Thermal Fatigue Tests

All coating systems were screened for thermal fatigue cracking performance using a time cycle of 4 minutes. The test cycle consisted of holding the specimens at 1,038 C. for 2 minutes followed by mist cooling.

Results were obtained as demonstrated in Table #1.

              TABLE #1______________________________________              Average  Cycles to Crack              Length of 3 Largest                              Total No.Coating  Initiation  Cracks at 2,500 Cycles                              Of Cracks______________________________________A        807       0.116"          40B      1,497       0.132"          30C      1,572       0.064"          30D      1,062       0.27"           13______________________________________

A second test was performed under the same experimental conditions using a higher mist cooling rate. Results were obtained as demonstrated in Table #2.

              TABLE #2______________________________________              Average  Cycles to Crack              Length of 3 Largest                              Total No.Coating  Initiation  Cracks at 1,615 Cycles                              Of Cracks______________________________________B        892       0.237"          19C      1,104       0.155"          10E      1,232       0.156"           9______________________________________
Oxidation/Corrosion Resistance Test

A fuel fired rig facility was used for oxidation/corrosion testing. This rig is a self-contained facility with its own air compressor, air preheater, test chamber and fuel system. High velocity gases of approximately 215 m/s are impinged against the airfoil test specimens to raise them to the desired temperature. A converging nozzle is used to direct and concentrate the flame on the specimens. Synthetic sea water is injected into the gas stream just below the skirt of the combination liner. The combuster burned JP-5+0.2% S fuel for this test. The pressure in the test chamber is essentially atmospheric. The air to fuel ratio ranges from about 28:1-33:1 depending on the test temperature. Air flow is maintained constant at 0.0378 kg/sec. at 285 C. while the fuel flow is controlled by means of a pyrometer which senses the metal temperatures. The specimen is rotated in order to expose all specimens uniformly. Heating and cooling cycles are accomplished by alternately translating the specimen holder between the furnace heating and cooling chambers. Thermal cooling can be imposed by air, water mist and/or water jet.

The oxidation/corrosion tests undertaken were conducted on coating A, C and E, described above. A two temperature-set point, 6.75 minute cycle (1,650 F./2 minutes and 1,950 F./2 minutes and water cool) was used for testing. The salt/air ratio was maintained at 6 ppm and 0.2% sulfur was added to the JP-5 fuel. Three specimens (A,C and E) were placed in the specimen holder and the test specimens were weighed and visually inspected at 20 hour intervals. The comparative weight loss of various coatings at the end of a 200 hour cyclic oxidation/corrosion test is listed in Table 3, below.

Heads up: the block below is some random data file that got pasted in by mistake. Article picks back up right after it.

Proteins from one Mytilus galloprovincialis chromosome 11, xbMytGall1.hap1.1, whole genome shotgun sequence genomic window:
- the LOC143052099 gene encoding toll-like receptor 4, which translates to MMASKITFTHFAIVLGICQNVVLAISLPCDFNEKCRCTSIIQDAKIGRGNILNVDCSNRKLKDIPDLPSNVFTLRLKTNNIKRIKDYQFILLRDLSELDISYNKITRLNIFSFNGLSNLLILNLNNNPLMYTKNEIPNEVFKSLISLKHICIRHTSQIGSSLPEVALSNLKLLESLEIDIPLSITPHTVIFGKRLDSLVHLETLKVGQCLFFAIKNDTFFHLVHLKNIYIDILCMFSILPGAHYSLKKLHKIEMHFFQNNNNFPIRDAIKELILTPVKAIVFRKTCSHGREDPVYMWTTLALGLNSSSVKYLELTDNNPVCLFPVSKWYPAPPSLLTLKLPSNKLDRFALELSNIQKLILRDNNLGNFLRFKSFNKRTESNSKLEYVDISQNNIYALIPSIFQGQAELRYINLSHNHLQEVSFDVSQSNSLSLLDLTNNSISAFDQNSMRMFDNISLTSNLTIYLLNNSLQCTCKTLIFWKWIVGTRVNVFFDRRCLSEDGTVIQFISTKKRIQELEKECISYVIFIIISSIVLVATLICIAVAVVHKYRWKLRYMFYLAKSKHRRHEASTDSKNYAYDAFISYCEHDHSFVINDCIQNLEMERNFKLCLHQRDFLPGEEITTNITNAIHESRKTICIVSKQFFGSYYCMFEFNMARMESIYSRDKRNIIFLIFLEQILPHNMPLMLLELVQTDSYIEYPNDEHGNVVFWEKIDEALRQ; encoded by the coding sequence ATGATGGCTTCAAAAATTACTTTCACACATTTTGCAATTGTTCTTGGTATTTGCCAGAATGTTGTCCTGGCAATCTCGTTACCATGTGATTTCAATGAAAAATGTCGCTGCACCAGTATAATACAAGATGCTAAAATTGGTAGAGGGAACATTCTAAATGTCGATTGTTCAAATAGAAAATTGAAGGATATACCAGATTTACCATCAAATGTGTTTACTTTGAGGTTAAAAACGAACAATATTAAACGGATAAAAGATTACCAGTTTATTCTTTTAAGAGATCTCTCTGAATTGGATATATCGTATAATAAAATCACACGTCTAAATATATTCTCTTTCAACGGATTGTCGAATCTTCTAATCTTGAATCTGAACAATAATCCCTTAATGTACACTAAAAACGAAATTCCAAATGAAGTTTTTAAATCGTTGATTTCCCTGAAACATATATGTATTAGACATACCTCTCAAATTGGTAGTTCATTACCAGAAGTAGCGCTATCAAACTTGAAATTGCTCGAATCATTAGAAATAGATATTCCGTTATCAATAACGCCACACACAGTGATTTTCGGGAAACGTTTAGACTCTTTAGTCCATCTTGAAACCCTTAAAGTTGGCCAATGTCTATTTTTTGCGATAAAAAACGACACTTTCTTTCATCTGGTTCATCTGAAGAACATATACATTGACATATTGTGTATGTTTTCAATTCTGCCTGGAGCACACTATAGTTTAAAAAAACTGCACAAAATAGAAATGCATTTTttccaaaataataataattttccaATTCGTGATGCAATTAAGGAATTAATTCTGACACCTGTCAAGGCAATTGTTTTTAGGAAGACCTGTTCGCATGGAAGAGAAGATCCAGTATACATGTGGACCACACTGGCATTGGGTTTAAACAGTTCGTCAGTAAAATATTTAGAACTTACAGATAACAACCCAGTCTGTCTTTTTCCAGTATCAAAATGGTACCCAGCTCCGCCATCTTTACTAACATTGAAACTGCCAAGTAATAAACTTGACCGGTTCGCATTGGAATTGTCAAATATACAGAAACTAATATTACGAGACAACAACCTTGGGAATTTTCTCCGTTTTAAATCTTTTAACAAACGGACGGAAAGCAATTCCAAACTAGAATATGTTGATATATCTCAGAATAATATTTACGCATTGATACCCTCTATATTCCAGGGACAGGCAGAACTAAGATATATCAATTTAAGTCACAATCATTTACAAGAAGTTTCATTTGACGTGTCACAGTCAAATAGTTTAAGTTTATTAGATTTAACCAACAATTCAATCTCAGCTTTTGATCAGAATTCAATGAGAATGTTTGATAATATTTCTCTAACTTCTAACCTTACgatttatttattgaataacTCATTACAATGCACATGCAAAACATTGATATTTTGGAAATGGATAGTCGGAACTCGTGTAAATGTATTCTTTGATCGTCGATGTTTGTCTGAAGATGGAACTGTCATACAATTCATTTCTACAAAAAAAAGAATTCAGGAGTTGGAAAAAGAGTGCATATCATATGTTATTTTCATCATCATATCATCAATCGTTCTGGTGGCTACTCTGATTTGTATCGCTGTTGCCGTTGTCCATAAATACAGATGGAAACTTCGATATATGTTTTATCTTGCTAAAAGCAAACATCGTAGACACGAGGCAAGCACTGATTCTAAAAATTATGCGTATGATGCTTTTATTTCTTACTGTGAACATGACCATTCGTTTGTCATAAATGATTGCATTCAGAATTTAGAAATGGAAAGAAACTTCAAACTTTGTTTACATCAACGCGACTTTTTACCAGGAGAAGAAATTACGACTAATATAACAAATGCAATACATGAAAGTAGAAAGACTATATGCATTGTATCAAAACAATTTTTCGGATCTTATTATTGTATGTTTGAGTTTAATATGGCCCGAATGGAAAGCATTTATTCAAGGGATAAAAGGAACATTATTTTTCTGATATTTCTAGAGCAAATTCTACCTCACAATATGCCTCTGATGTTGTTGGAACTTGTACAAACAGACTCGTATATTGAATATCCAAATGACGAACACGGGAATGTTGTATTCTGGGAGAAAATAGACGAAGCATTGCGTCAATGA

TABLE #3______________________________________Coating     Δ % - weight loss______________________________________A           0.45C           0.3E           0.55______________________________________

While specific components of the present system are defined above, many other variables may be introduced which may in any way affect, enhance or otherwise improve the coating systems of the present invention.

While variations are given in the present application, many modifications and ramifications will occur to those skilled in the art upon reading the present disclosure. These are intended to be included herein.

Patent Citations
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US4061495 *Jul 7, 1975Dec 6, 1977Johnson, Matthey & Co., LimitedNickel-chromium-platinum-aluminum
US4314007 *Aug 6, 1979Feb 2, 1982Bbc Brown, Boveri & Company LimitedTurbine blade, oxide dispersion alloy core, cladding
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Referenced by
Citing PatentFiling datePublication dateApplicantTitle
US4758480 *Dec 22, 1987Jul 19, 1988United Technologies CorporationSubstrate tailored coatings
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Classifications
U.S. Classification420/588, 420/444, 428/678, 420/443, 420/580
International ClassificationC22C19/05, C23C30/00
Cooperative ClassificationC23C30/00, C22C19/05
European ClassificationC23C30/00, C22C19/05
Legal Events
DateCodeEventDescription
Aug 6, 1996FPExpired due to failure to pay maintenance fee
Effective date: 19960529
May 26, 1996LAPSLapse for failure to pay maintenance fees
Jan 2, 1996REMIMaintenance fee reminder mailed
Nov 14, 1994ASAssignment
Owner name: ALLIEDSIGNAL INC., NEW JERSEY
Free format text: ASSIGNMENT OF ASSIGNORS INTEREST;ASSIGNOR:AVCO CORPORATION;REEL/FRAME:007183/0633
Effective date: 19941028
Oct 1, 1991FPAYFee payment
Year of fee payment: 8
Nov 2, 1987FPAYFee payment
Year of fee payment: 4
Nov 13, 1984CCCertificate of correction
Mar 19, 1984ASAssignment
Owner name: AVCO CORPORATION 1275 KING ST GREENWICH CT 06830
Free format text: ASSIGNMENT OF ASSIGNORS INTEREST.;ASSIGNOR:NAIK, SUBHASH K.;REEL/FRAME:004234/0391
Effective date: 19821004